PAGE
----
How much does a Covid test cost around the world? | Coronavirus | The Guardian

In Australia, a federal scheme introduced at the end of January allows pensioners and concession card holders to access up to 10 free rapid antigen tests for three months through their pharmacy. but the scheme got off to a rocky start, with supply problems hampering attempts to acquire the tests. In January, the competition regulator raised concerns that rapid antigen tests often cost $20-$30 (£15-£20) per test and sometimes more than $70 per test via smaller retail outlets, even though wholesale costs range from $3.95 to $11.45.

in belgium the price of an antigen self-test sold in pharmacies is around €6-€8 (£5-£7), more expensive than in neighboring countries, such as France and the holanda, although they are available in Belgian supermarkets for around €3. prices have fallen and are expected to fall further: a large pharmacy chain announced this week that it had started selling tests for €1.99. While a PCR test, which costs around €41, is free for people with symptoms, or can be reimbursed by health insurance, self-tests generally have to be funded by individuals. Belgian consumer association test-achats/test aankoop estimated this week that a family of four could spend €250 a month on covid tests, hand sanitiser and face masks.

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self-administered tests in france cost between €4 and €5 in pharmacies and around €1.25 in supermarket multipacks. lateral flow tests and pcr tests administered in pharmacies, laboratories and testing centers (which give you a result with a qr code that allows you to travel, for example) are free for everyone who is registered in the health system French and with all the vaccines. people who are not in the system (tourists, for example) and those who are not fully vaccinated pay about €25 for a lateral flow and up to €45 for a pcr.

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Germany abolished its free rapid coronavirus testing system, used by Germans to enter places like theaters and soccer stadiums, in October. unvaccinated people, except pregnant women, children, or those inadvisable for medical reasons, had to pay for the tests. the hope was that people would no longer rely on the testing system as a way to avoid getting a vaccine. however, a month later, free testing was reintroduced as authorities struggled to curb rapidly rising infection rates.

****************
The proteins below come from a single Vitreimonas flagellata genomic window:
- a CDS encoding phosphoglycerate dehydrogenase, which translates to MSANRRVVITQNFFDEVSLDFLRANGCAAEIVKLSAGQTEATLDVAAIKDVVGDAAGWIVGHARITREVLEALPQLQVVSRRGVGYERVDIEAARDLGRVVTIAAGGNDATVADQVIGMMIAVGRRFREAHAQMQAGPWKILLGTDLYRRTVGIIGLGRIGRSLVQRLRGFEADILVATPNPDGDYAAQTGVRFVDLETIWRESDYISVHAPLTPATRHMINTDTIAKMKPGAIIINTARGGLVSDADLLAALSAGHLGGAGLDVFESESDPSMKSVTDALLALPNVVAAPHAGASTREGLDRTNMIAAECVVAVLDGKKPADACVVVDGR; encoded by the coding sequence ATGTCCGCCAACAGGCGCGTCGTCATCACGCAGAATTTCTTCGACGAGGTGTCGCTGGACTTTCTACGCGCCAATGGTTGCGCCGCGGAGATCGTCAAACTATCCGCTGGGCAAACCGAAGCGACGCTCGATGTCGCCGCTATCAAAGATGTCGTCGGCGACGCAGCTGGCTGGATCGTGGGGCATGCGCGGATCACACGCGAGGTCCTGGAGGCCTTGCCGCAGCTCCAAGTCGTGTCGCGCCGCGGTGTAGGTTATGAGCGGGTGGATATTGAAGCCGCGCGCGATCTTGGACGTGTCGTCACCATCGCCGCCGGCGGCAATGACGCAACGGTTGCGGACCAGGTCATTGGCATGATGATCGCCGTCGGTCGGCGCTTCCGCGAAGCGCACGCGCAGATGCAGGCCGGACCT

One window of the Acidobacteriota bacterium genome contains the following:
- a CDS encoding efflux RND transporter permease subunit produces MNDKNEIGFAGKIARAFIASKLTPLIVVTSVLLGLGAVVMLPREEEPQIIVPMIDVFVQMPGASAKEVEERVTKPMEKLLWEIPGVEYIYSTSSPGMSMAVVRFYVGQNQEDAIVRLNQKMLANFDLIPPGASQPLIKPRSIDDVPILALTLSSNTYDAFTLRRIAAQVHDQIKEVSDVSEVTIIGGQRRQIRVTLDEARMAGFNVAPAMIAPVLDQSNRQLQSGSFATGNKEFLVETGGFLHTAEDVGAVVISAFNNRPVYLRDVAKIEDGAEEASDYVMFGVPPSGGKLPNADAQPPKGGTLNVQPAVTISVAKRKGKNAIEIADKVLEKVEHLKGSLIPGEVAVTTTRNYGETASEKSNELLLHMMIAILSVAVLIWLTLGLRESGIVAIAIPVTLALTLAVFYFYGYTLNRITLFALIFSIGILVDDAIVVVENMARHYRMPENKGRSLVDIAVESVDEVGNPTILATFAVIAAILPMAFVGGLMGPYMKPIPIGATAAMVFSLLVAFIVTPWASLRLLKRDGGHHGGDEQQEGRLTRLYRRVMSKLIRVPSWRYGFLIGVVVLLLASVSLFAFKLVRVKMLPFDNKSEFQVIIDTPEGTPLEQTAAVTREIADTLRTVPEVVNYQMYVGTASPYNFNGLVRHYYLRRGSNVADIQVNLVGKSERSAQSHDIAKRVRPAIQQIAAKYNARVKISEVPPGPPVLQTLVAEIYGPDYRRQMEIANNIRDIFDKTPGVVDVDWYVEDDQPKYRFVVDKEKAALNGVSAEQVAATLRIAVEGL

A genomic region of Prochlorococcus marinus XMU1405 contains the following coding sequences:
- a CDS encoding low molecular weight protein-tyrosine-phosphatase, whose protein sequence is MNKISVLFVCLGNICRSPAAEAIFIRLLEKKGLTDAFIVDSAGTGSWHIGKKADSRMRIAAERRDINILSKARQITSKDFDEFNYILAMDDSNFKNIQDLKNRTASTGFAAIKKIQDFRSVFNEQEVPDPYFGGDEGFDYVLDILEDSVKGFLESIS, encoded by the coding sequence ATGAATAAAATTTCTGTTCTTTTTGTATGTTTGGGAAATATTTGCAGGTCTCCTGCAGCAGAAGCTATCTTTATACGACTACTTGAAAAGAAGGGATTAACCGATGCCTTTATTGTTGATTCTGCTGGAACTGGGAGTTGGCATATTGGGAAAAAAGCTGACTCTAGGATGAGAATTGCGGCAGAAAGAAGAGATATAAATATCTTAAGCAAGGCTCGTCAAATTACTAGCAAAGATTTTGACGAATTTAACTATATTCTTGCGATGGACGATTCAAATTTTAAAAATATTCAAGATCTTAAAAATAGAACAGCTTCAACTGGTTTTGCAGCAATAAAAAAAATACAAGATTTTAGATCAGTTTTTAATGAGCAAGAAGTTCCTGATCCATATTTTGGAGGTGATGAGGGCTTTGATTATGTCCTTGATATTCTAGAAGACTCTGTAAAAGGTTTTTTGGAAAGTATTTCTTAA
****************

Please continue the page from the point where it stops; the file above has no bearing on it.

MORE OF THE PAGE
in south africa rapid antigen tests are sold for 380 zar (18.50 pounds sterling) and pcr tests double that figure.

Test regimens vary among the 17 autonomous regions of Spain. In the Madrid region, the government has so far distributed 5 million free antigen tests that can be collected from pharmacies in and around the capital. In mid-January, the Spanish government capped the price of antigen tests for sale in pharmacies at €2.94. Before the limit was introduced, test kits sold for around €10 and were not always available.

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In thailand, antigen test kits are sold online, in convenience stores and pharmacies, with prices starting at around 50 baht (£1.13). The government has also started selling antigen tests for 35 baht (79p) at eight locations in Bangkok and online. if you want to travel to a tourist destination, you may need to take a test before entering, and this can be more expensive. The cost of PCR tests ranges from 1,300 baht in some areas to 4,500 baht.

In the united states, the cost of and access to rapid antigen and pcr tests vary considerably depending on where you live and what, if any, health insurance you have. A rapid antigen test can cost around $15 (£11) at a pharmacy or supermarket, but since January there has been a huge increase in free testing sites across the country, as well as millions of test kits for schools. . PCR tests are available at private clinics and cost $100 or more, but you can also get them for free at some hospitals and clinics, although access is highly variable. Since January 15, private health insurance companies are required to cover the costs of up to eight rapid tests at home. For the roughly 28 million without health insurance, the Biden administration said it would buy 1 billion free tests, which people could order online or at local health clinics and pharmacies, though it’s unclear how many have been obtained and distributed so far.

reporting by jennifer rankin, sam jones, jon henley, rebecca ratcliffe, jason burke and nina lakhani

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